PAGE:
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Key Evidence: A study conducted in Eastern Uganda found that Ugandan children whose mothers had some secondary schooling were 50% more likely to have received scheduled vaccinations by 6 months of age than children whose mothers had attended school only through primary level. This effect became more pronounced with delivery of the later doses of each vaccine (OPV2, 3 & DPT-HB-Hib 2,3).

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Key Evidence: Children born to mothers in Southwest Nigeria who had no formal education were four times more likely to be unvaccinated or partially vaccinated than those born to mothers who completed primary school and were six times more likely to be partially vaccinated or unvaccinated than children whose mothers completed a post-secondary education.

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Key Evidence: A study of delayed vaccination in India found that children whose mothers had no formal education were 37-81% more likely to have delayed vaccinations than children of mothers with 12 or more years of schooling [depending on the vaccine]. Children whose mothers had a primary school eduction fared only slightly better with 33-62% greater odds of getting their vaccination late, when compared to those with highly educated mothers.

From the VoICE Editors: Data in this analysis was from the National Family and Health Survey 4. 

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Key Evidence: Maternal education benefits immunization rates of all community members, not only mothers' own children. In Nigeria, children's odds of being fully immunized improved by 1.06 times for every additional year of education the mothers received. Children's odds of being fully immunized increased by 1.2 times for each additional year of maternal education in the community.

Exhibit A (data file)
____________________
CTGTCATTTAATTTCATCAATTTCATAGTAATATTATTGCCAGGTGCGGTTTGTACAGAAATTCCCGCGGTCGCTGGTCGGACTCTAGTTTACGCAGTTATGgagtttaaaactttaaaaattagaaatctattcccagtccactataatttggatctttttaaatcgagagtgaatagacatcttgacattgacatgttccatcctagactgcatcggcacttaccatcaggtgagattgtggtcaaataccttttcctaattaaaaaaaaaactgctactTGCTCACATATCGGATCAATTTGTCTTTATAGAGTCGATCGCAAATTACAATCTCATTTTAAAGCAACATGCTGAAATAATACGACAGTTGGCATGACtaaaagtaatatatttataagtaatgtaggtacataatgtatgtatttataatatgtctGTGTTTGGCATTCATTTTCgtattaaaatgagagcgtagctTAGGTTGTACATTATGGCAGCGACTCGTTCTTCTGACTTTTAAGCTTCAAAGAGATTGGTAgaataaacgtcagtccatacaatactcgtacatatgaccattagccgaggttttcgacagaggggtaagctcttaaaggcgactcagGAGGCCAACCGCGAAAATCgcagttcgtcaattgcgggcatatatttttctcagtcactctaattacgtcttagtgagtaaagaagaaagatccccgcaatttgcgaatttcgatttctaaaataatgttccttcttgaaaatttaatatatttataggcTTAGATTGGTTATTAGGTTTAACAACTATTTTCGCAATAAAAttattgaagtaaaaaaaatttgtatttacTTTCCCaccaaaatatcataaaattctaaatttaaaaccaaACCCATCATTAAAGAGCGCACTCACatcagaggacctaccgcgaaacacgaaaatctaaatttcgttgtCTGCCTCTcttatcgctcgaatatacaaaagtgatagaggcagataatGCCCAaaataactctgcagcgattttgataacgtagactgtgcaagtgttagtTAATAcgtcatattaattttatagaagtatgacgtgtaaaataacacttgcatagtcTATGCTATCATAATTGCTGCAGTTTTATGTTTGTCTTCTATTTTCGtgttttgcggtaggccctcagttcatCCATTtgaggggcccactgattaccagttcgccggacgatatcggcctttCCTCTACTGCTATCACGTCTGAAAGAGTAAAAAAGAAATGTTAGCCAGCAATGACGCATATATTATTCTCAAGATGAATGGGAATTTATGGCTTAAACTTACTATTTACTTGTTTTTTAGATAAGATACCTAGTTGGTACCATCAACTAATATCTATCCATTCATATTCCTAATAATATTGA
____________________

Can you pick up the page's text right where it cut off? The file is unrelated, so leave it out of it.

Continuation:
From the VoICE Editors: The authors controlled for factors including maternal employment, average household wealth, whether the child was born in a hospital, urban status of communities, and geographic location of communities.

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Key Evidence: The use of antenatal care (ANC) services among pregnant adolescents in low- and middle-income countries, including tetanus toxoid vaccination, was lowest among women who lived in rural areas, had completed less education, and who were of poorer wealth quintiles.